Robyn Kohn, MA in Educational Psychology
Robyn is the Director of Programs and Services the Greater New Jersey Chapter of the Alzheimer’s Association. She previously has held many positions of leadership in a variety of health settings.
Robyn relates that having the nurse volunteers working with the Alzheimer’s Association has been a wonderful experience. Working with the nurses has allowed the Alzheimer’s Association to extend and expand our education programs as well as our other programs and services we offer to our families. It has been a wonderful, enriching learning opportunity as all of the nurses who volunteer with the Alzheimer’s Association, have been very dedicated and are very passionate. The Alzheimer’s Association provides training sessions for our volunteers, where they learn about the organization, the gaps in care, unmet needs, and the different programs offered to the community. The nurses have been wonderful about engaging in these training sessions at our volunteer university, but also going out into the community to be further mentored and trained. It has been a tremendous experience.
Robyn further notes that it so important to have nurses leading the programs that the Alzheimer’s Association provides. These programs are provided to health care professionals and the community including care partners, care givers and People Living with Alzheimer’s and all dementia. They are national education programs which are updated on a regular basis and range from research advancements and therapeutic approaches to information for caregivers. So, the experience of the nurses, clinically, really help us [Alzheimer’s Association] to understand the clinical environment. The nurses help close the gap of what we are seeing in the community and the educational needs, services, and programs that need to be provided. The nurses provide an understanding of what tools, resources, and services we need to deliver quality care for all those affected by Alzheimer’s disease or dementia. With our nurses we are able to build stronger ties to our community resources and community organizations. The nurses are absolutely integral to enhancing and empowering our caregivers on their journey.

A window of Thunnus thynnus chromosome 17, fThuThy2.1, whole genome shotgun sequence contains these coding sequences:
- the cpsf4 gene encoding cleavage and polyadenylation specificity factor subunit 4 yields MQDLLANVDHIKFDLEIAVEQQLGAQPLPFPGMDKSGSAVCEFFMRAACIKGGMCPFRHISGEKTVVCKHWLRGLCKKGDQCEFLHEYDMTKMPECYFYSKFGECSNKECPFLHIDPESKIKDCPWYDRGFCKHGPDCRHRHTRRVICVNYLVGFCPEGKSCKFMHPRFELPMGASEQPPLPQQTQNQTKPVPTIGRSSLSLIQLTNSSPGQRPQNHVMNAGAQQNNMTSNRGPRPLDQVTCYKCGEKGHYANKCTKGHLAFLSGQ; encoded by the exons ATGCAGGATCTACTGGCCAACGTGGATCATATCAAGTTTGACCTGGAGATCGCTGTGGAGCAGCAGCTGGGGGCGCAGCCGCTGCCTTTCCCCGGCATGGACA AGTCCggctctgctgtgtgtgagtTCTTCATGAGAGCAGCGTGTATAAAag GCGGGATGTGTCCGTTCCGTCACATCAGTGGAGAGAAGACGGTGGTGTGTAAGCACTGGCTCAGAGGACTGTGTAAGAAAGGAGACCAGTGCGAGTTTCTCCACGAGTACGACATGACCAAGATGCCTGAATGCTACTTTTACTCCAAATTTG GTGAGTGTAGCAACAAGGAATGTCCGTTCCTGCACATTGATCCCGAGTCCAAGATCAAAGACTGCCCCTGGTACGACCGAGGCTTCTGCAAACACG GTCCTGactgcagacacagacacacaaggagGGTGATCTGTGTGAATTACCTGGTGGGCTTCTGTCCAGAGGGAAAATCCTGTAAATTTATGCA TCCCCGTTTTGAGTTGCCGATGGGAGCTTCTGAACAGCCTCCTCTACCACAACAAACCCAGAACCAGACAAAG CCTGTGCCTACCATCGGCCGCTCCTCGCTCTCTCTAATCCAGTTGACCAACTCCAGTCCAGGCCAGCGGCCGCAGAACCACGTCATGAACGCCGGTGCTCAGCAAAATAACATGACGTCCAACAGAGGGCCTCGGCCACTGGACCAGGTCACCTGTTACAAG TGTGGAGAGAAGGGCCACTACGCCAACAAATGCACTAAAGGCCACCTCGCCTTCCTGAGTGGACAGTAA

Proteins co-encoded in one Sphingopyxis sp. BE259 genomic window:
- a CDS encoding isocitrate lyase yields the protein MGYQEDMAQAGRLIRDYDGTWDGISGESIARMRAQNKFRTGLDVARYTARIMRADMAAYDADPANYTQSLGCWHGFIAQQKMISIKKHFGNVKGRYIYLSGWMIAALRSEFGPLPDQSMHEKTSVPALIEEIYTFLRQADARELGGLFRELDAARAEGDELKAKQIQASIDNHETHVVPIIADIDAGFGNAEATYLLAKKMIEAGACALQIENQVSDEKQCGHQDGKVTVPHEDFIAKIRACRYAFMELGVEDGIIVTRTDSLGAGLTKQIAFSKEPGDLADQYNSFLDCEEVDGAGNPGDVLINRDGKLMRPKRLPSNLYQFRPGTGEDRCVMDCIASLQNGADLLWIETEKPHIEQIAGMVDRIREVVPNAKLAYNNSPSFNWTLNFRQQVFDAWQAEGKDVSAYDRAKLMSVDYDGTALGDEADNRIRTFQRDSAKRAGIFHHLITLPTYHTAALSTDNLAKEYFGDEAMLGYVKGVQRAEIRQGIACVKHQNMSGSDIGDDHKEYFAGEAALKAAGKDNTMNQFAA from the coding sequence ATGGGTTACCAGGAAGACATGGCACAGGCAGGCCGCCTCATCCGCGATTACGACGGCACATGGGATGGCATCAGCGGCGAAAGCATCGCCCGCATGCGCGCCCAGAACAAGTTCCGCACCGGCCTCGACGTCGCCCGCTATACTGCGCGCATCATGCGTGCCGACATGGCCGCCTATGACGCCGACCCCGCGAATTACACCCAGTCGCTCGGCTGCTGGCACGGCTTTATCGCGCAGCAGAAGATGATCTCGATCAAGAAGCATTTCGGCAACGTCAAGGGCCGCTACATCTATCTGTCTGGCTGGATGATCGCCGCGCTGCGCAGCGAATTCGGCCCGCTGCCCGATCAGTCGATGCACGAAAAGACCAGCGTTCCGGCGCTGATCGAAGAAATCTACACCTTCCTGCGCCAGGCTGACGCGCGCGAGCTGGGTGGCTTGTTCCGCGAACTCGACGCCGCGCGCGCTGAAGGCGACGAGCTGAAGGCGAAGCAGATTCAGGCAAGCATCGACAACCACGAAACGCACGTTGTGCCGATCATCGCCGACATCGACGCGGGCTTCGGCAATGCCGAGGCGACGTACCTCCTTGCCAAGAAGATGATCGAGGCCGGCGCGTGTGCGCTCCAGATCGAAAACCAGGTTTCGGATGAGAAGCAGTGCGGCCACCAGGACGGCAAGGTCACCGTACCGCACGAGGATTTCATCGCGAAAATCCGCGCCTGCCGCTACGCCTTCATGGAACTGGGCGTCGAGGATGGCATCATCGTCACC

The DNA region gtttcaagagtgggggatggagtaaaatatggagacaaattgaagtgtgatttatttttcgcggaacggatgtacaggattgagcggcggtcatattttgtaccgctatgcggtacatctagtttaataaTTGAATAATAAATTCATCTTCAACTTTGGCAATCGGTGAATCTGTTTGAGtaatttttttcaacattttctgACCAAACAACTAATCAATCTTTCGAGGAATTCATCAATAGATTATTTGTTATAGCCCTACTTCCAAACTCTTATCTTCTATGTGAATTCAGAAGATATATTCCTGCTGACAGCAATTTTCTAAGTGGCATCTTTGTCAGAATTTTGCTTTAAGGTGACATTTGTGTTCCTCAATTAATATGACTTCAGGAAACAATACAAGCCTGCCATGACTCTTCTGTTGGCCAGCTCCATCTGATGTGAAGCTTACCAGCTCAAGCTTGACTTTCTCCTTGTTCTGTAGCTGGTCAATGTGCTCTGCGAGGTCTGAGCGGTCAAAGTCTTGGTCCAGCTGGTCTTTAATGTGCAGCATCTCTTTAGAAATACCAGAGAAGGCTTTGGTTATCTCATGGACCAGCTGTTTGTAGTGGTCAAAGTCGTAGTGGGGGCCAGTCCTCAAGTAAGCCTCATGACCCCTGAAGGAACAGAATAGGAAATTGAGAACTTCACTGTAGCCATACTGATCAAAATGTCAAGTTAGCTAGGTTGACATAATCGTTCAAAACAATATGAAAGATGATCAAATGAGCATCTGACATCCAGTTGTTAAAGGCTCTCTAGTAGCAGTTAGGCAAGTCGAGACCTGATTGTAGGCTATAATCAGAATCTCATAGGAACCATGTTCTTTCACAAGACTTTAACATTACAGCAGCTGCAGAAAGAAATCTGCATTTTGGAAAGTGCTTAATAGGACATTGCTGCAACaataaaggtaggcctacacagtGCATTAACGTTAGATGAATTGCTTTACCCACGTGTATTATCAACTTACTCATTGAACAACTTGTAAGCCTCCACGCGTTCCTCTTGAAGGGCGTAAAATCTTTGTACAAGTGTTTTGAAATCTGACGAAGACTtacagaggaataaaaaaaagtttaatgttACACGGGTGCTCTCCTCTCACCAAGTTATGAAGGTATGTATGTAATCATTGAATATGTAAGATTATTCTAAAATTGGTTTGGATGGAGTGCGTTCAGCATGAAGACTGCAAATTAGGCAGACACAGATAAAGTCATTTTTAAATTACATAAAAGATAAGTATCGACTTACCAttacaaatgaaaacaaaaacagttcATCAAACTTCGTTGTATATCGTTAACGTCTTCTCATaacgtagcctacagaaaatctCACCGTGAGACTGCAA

We have a small group of nurses that have continued to keep in touch with us. For example, we partner with them for our biggest fundraiser, Walk to End Alzheimer’s. They join me at the information tent. The nurses pass out brochures and engage the families in conversation about the services, and even help with support care consultations; our one-on-one with the families. Keep in mind all of our services and programs are free. The nurses are full mission.
Since the pandemic we need more nurses to deliver our programs virtually. We are offering our programs weekly, and our service area has expanded. Now with the virtual platform we have a 500-mile radius of families and so we don’t know what to expect at any given program. We are planning on continuing with the virtual platform until the end of this year and beyond. It’s been a real learning experience, you can only affect change to so many people when meeting in small groups; however, virtually we now are reaching an increased number of people. Our nurses help to facilitate these groups. These programs are not as generalized as the live programs so the needs are different. It’s always good to have a co-presenter, that nurse, to have candid conversations with our caregiver community and to help us help them.
The nurses in the most recent past have really helped us by being present at health fairs, education programs, community forums, and now we’re hoping that we can identify and recruit new nurses, community nurses, that may have some time to be able to lend to our families that are on the journey of Alzheimer’s disease and dementia. Additionally, Robyn makes the point that the Alzheimer’s Association offers important opportunities for nurses who volunteer. This year, for example, the Alzheimer’s Association international conference is being held online and is free to attend. The nurses benefit from learning to moderate community forums and learn about community needs.
Take away: I think this is an outstanding relationship. I just think it’s a great experience!